LDS Inc. (Part Eleven)

LDS Inc. (Part Eleven) December 9, 2019

 

A temple in Bolivia
The Cochabamba Bolivia Temple (LDS.org)

 

Some insist on reading what I’ve been writing here as my argument that it’s perfectly fine for a Church to look like and behave like a typical American business or corporation, to be motivated by the same profit incentives that motivate profit-seeking corporations — while exploiting tax breaks that properly pertain only to legitimate churches and non-profits — and that corporate culture is somehow intrinsically good.

 

I’m arguing none of these things.

 

Fundamentally, I do not grant the premise that the Church of Jesus Christ of Latter-day Saints is a profit-driven corporation masquerading as a church.  Not only do I not grant it, I find the allegation spectacularly false, both ridiculous and offensive.

 

Home and visiting teaching aren’t about profits.  Ministering isn’t about profits.

 

Family history isn’t about profits.

 

Temples aren’t about profits.

 

Bishops storehouses aren’t about profits.

 

Latter-day Saint Charities is not about profits.

 

Now, I’m aware of arguments that attempt to demonstrate that nobody ever does anything for selfless reasons.  They can be clever, but, in the end, they strike me as mere sophistry and equivocation.  And I’m no more impressed when analogous arguments are applied to the Church.  Temples are simply not profit-seeking investments.  The various campuses of Brigham Young University and LDS Business College and the Church’s seminaries and institutes are simply not designed to maximize income.  Even the much reviled City Creek Mall — which was clearly intended as an urban renewal project for downtown Salt Lake City, for the area immediately surrounding Temple Square, the Conference Center, and the Church’s leadership campus (a private investment that would be generally regarded, elsewhere and by non-ideologues, as deserving of praise) — closes on Sundays, and the decision behind such Sabbath-closure was plainly not driven by greed.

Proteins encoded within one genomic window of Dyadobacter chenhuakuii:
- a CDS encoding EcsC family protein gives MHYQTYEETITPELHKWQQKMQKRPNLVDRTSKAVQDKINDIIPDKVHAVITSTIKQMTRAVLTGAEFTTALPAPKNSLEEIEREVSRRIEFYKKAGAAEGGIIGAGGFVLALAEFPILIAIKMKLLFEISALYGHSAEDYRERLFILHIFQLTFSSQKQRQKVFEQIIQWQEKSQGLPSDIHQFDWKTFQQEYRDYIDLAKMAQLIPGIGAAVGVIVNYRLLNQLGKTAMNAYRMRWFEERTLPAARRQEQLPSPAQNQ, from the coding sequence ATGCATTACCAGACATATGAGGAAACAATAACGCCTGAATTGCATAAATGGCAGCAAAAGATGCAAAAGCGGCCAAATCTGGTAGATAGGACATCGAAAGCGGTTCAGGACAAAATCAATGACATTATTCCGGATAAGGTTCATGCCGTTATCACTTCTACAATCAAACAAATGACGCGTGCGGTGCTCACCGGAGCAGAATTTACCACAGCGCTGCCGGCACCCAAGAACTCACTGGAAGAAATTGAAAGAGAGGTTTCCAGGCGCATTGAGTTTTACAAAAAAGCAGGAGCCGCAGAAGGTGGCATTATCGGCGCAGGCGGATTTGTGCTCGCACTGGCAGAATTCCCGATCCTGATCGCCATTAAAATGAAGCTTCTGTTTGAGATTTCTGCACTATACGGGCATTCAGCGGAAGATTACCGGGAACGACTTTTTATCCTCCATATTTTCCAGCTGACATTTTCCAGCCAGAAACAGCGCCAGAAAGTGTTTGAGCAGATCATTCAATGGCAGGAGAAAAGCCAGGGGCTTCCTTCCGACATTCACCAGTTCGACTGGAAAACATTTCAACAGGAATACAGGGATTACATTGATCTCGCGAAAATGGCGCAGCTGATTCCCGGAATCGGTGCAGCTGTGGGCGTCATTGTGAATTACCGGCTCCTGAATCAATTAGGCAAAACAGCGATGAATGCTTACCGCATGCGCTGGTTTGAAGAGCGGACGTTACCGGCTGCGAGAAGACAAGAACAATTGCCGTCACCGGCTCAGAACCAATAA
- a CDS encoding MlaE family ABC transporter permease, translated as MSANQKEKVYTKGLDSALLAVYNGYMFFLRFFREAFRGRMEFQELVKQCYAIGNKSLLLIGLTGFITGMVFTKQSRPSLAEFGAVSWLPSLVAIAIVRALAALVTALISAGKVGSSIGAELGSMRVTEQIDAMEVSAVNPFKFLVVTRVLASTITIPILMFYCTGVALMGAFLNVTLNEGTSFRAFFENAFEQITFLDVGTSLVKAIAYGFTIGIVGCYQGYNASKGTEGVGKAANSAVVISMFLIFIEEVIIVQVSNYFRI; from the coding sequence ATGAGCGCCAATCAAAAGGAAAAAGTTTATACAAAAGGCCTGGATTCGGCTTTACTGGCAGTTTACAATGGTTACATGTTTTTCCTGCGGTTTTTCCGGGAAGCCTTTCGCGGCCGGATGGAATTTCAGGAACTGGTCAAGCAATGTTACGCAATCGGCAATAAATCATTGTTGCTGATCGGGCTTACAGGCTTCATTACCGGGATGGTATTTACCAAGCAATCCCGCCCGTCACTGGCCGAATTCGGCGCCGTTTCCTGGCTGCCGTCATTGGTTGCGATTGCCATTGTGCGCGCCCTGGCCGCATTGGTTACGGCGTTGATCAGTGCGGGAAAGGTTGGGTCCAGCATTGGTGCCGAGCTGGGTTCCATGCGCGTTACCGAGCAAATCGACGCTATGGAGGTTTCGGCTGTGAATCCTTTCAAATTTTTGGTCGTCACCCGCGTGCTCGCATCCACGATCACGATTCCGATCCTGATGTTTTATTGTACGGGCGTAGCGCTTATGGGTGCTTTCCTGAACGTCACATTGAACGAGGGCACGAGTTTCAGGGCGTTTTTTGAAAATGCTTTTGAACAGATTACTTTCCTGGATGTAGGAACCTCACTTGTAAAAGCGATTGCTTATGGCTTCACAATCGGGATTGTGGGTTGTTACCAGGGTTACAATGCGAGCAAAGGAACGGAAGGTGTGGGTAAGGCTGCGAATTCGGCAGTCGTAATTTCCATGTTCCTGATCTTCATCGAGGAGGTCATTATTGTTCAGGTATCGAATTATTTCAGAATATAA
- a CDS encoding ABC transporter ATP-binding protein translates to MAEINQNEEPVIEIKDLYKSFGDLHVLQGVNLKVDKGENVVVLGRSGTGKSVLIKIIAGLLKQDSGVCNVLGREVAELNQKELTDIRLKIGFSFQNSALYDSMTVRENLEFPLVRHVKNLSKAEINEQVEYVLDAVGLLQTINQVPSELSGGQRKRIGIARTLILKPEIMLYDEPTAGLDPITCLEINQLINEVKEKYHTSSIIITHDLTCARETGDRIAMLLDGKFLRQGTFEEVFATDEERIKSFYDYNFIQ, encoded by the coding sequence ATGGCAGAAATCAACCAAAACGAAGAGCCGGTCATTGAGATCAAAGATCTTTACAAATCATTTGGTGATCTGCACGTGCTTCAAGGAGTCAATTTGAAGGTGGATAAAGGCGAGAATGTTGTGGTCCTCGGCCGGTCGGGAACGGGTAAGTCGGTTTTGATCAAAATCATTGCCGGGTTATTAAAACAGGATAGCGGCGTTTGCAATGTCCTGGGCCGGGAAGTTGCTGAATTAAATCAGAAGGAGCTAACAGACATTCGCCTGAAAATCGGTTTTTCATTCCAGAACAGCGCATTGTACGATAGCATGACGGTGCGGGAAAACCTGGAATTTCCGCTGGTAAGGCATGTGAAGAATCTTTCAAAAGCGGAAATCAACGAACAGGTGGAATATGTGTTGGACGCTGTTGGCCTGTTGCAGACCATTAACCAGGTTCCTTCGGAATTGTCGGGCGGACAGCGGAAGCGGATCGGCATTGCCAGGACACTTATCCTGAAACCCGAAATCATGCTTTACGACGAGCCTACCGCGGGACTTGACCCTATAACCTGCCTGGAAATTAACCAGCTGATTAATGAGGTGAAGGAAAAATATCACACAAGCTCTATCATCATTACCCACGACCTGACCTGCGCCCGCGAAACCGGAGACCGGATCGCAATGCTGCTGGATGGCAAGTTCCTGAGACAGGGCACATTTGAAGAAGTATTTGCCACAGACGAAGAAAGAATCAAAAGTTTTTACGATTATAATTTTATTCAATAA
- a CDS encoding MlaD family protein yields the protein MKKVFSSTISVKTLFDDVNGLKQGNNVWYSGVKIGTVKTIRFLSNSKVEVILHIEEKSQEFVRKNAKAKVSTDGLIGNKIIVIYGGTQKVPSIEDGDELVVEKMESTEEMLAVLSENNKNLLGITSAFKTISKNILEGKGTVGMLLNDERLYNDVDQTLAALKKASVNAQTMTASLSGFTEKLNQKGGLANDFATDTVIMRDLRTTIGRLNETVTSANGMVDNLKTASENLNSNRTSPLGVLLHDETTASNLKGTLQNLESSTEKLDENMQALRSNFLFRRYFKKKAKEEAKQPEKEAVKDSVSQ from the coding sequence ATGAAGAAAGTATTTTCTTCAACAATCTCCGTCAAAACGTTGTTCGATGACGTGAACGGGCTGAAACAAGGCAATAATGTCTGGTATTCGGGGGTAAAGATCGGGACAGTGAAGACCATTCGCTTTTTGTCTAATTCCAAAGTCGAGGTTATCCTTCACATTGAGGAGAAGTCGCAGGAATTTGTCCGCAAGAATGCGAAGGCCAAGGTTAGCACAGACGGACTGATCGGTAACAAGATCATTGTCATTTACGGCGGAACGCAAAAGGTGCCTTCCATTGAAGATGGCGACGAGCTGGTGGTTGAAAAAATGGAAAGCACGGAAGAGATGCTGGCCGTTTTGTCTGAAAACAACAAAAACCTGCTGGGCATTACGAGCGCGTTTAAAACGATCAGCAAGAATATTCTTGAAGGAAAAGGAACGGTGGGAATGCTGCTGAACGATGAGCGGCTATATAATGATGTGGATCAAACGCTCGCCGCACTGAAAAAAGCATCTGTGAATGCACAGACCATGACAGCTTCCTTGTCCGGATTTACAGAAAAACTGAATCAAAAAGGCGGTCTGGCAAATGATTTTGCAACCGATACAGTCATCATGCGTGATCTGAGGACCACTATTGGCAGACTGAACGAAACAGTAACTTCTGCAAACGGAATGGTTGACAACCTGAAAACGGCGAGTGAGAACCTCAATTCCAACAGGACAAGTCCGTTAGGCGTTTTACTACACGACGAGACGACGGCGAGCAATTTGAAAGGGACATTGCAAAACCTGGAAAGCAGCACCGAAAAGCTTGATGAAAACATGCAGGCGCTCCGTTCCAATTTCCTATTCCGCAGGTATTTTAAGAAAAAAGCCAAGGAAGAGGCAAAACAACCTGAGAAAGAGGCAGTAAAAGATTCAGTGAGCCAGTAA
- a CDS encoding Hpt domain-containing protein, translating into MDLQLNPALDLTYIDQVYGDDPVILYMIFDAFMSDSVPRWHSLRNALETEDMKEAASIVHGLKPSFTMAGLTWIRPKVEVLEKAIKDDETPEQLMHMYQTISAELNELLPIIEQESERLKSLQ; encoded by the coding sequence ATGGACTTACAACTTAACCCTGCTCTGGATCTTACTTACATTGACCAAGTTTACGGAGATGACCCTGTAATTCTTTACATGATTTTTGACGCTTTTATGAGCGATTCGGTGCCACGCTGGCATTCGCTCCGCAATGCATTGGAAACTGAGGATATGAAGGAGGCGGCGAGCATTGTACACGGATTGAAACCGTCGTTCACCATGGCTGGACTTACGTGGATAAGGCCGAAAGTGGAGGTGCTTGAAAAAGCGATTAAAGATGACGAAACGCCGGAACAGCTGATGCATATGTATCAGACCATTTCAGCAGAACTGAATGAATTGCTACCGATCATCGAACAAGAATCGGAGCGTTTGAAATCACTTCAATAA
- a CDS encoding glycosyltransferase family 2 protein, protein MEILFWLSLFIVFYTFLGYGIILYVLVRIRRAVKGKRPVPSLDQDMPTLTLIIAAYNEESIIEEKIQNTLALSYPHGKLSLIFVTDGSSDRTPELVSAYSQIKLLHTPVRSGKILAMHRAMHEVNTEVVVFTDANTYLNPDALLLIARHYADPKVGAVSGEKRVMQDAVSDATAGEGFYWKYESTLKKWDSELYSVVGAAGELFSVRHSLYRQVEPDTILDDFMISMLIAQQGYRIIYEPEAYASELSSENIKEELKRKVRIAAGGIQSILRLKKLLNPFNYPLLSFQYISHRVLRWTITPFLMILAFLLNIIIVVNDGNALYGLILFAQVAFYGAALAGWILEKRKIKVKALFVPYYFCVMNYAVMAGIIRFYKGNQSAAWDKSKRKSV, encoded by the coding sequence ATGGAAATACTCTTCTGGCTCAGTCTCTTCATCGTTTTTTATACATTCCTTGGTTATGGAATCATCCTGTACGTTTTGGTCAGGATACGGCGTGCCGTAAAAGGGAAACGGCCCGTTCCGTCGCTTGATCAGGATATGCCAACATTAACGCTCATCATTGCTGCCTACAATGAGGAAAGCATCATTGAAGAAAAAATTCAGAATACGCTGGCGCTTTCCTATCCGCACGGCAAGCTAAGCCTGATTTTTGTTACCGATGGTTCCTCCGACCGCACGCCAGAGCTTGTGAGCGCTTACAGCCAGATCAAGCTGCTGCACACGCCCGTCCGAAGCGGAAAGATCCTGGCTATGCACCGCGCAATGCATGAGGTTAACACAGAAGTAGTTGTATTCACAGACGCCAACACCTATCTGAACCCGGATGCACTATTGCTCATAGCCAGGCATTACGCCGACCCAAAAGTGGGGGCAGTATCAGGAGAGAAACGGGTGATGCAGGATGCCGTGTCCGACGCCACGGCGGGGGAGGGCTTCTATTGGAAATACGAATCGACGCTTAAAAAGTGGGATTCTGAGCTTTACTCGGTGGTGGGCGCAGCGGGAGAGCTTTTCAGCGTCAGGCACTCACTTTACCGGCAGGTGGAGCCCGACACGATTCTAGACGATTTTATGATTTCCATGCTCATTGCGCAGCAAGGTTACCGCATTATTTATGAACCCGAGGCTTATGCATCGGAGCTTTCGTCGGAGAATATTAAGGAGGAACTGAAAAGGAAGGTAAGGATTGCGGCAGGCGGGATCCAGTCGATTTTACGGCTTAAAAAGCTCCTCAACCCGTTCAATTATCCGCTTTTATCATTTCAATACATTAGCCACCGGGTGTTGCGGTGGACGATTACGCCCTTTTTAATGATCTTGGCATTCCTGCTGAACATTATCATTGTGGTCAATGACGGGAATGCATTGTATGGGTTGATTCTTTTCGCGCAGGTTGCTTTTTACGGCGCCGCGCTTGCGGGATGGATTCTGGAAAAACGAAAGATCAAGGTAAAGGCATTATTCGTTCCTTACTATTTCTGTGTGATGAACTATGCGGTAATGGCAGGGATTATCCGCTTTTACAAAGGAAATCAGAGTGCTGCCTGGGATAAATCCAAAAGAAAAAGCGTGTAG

When I was serving as a bishop, it was certainly never about profits.  Not for me and not for the Church.

 

Here too, though, I’m aware of some who argue that there is a difference between the sincere and devout rank and file and “the Church,” a distinct and distinctly cynical corporate entity.  Local bishops and other leaders are probably idealistic dupes, but the higher leaders are, at the least, more complex in their motives — at the extreme, in the view of some very radical critics, the Church is rather like the National Institute of Coordinated Experiments (N.I.C.E.) in C. S. Lewis’s That Hideous Strength.

 

There is, however, no evidence for this.  See, for example:

 

D. Michael Quinn, The Mormon Hierarchy: Wealth and Corporate Power

 

Larry T. Wimmer, “Through a Glass Darkly: Examining Church Finances”

 

We have no distinct clergy or leadership caste in the Church, no elite with its own distinct interests.  The men who currently serve in the Presiding Bishopric, the quorums of the Seventy, the Council of the Twelve, and the First Presidency spent most of their lives as missionaries, elders quorum presidents, bishops, mission presidents, counselors in stake presidencies, and so forth.  They weren’t in quest of profits.  They weren’t in it for themselves.  Nor are they now.

 

I’ve always liked this reminiscence from Heber J. Grant, who was called to the Twelve in 1882, and who served as president of the Church from 1918 to 1945:

 

“I had a letter when I, as a young man, was made an apostle, from a nonmember of the Church. … Of prominence in the world so far as business affairs are concerned, he was the manager of a great corporation. … He said: ‘I never thought very much of the leaders of the Mormon people, in fact I thought they were a very bright, keen, designing lot of fellows, getting rich from the tithes that they gathered in from a lot of ignorant, superstitious, and over-zealous religious people. But now that you are one of the fifteen men at the head of the Mormon Church, I apologize to the other fourteen. I know that if there were anything crooked in the management of the Mormon Church you would give it all away’”

 

I believe in the divine mission of the Church.  I recognize that money is necessary for that mission to be achieved.  I believe that the law of the tithe is divinely given, that it was revealed before Moses and that it continues in this dispensation.  I believe that the Church should prudently manage the funds placed in its care, so as to maximize the good that can be done with it.  I believe that money is a means to an end.  It is, most definitely and unequivocally, not an end in itself.

 

Pretty straightforward, that.  No slavish worship of corporate finance, no apologetic for greed masquerading as religion.

 

 

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